Colorado Supreme Court

Office of Attorney Regulation Counsel

Promoting Professionalism. Protecting the Public.

Avoiding the Twin Traps

“If you have to prove your worth, you have already forgotten your value.” ~anonymous

“This above all:  to thine own self be true.” ~William Shakespeare

Do you feel pulled in many directions at work and at home?  Are you the person that people turn to for guidance and help?  A large part of practicing law is solving other people’s problems for them.  Many times, this becomes our identity outside the office or courtroom.  It can be hard not to fall into the twin traps of resentment and self-pity when our own needs are unmet because we spend so much of our time invested in helping others.  Your Colorado Lawyer Assistance Program has suggestions on how to mitigate the effects of “running on empty” before your mental, physical, and emotional health pay the price.


Clinical Director, Colorado Lawyer Assistance Program

Spring 2015

The practice of law is about helping others.  Attorneys are referred to as counselors because they advise others how to “fix” the situation they are in.  But practicing law is much more than dispensing legal advice.  Lawyering involves communication with many people every day; clients, co-workers, opposing counsel, investigators, and judges, to name a few.  It also involves a tremendous amount of strategizing, analyzing, research, and writing.  These skills require that an attorney spend the majority of his or her time responding to external demands that require mental focus and emotional energy.  Over time, we can become depleted from feeling overwhelmed, experiencing anxiety or depression, becoming isolated, or feeling a general lack of love, joy, and happiness.   The strain on our cognitive ability, emotional stability, and nervous system can create physical and mental illness, the potential for client harm or, at the very least, a compromised work product.  Additionally, this unmanaged stress can compromise our relationships with friends and family.  Unfortunately, because of the large amount of pressure attorneys feel, many don’t have the time to deal with their personal stress or unhappiness.  Thus we create a situation where we are “running on empty” for long periods of time.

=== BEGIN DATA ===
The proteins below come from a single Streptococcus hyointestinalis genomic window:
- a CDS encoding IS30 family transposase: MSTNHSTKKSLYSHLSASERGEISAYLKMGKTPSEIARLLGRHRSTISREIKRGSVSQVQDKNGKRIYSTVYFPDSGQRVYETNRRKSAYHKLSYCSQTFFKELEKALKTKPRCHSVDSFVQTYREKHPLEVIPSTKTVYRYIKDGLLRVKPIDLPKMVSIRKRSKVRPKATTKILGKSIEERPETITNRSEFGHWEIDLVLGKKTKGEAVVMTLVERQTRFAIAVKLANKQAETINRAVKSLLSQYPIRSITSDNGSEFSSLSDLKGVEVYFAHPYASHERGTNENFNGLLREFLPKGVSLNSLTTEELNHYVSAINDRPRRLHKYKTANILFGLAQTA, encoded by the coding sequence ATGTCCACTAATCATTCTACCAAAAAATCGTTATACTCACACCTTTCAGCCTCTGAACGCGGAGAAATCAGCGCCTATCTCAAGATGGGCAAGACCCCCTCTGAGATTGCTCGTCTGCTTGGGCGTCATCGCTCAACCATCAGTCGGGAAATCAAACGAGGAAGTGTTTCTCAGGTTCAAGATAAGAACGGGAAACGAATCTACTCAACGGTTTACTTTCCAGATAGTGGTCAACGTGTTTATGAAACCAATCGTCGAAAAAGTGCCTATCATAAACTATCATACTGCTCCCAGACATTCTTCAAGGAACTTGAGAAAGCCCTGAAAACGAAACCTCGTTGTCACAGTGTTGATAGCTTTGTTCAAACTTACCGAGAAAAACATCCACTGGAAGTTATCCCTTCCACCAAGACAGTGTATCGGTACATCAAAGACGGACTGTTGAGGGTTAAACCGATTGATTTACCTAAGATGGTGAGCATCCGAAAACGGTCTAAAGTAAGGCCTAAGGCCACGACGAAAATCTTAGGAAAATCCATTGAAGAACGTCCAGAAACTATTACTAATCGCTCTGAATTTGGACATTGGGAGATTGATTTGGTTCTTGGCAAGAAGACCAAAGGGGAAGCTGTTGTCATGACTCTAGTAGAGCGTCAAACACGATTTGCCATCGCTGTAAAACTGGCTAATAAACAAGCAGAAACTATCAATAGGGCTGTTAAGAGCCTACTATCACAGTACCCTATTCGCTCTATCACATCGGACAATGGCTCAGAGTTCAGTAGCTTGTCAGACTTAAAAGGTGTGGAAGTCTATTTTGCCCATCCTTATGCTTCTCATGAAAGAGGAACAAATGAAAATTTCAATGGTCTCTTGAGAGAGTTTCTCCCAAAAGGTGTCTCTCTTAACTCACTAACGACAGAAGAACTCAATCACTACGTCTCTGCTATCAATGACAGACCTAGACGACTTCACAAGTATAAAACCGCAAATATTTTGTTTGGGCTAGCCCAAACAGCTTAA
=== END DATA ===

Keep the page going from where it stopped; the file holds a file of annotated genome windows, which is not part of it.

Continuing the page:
Professions that focus on solving other people’s problems, such as the law, have a high percentage of individuals who operate from that “empty” place.  Many attorneys adopt the ‘Superman’ or ‘Superwoman’ complex, attempting to solve problems at work by day while continuing to solve the problems of family and friends by night or on weekends.  Let’s face it; it is hard to turn off the skills we use during the day when we are trying to relax in our personal life.  We need a break, however, from skills that require perpetual mental and emotional output or else the negative consequences of becoming judgmental, critical, and resentful will result.  If we do not give our brains and nervous systems that respite, we end up approaching life as a constant problem that needs to be solved, and we limit our wellbeing.  These limitations play out as mindsets that prevent us from thinking clearly and from being content.  Take a moment to see if you can identify with any of these examples:  Do you catastrophize and anticipate the worst, or focus on the negative aspects of a situation?  Do you polarize and see things as only good or bad?  Do you personalize situations, assuming that everything has to do with you?  Do you alter your behavior or words to avoid conflict so that people will like you?  Do you find fault and criticize others to control them?  Do you “look for a fight” because you secretly need drama to define who you are, or because you are addicted to adrenaline and can’t shut it off?  Do you have an underlying belief that you aren’t good enough?